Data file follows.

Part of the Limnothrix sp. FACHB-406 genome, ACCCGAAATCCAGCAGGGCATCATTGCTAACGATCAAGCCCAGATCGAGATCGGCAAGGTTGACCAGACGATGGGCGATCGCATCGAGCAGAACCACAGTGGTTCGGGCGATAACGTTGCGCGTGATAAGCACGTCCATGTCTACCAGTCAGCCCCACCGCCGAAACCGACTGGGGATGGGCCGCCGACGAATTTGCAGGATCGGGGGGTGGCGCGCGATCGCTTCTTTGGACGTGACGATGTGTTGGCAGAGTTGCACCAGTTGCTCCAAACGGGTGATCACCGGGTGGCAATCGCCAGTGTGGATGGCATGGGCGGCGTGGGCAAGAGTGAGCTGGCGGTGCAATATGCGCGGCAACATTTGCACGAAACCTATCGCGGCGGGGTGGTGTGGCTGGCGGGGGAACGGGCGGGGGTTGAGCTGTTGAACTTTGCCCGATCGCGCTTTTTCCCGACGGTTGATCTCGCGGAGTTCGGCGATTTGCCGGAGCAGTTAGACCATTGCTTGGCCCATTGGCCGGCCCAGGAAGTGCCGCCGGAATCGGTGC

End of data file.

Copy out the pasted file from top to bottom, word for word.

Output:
Part of the Limnothrix sp. FACHB-406 genome, ACCCGAAATCCAGCAGGGCATCATTGCTAACGATCAAGCCCAGATCGAGATCGGCAAGGTTGACCAGACGATGGGCGATCGCATCGAGCAGAACCACAGTGGTTCGGGCGATAACGTTGCGCGTGATAAGCACGTCCATGTCTACCAGTCAGCCCCACCGCCGAAACCGACTGGGGATGGGCCGCCGACGAATTTGCAGGATCGGGGGGTGGCGCGCGATCGCTTCTTTGGACGTGACGATGTGTTGGCAGAGTTGCACCAGTTGCTCCAAACGGGTGATCACCGGGTGGCAATCGCCAGTGTGGATGGCATGGGCGGCGTGGGCAAGAGTGAGCTGGCGGTGCAATATGCGCGGCAACATTTGCACGAAACCTATCGCGGCGGGGTGGTGTGGCTGGCGGGGGAACGGGCGGGGGTTGAGCTGTTGAACTTTGCCCGATCGCGCTTTTTCCCGACGGTTGATCTCGCGGAGTTCGGCGATTTGCCGGAGCAGTTAGACCATTGCTTGGCCCATTGGCCGGCCCAGGAAGTGCCGCCGGAATCGGTGC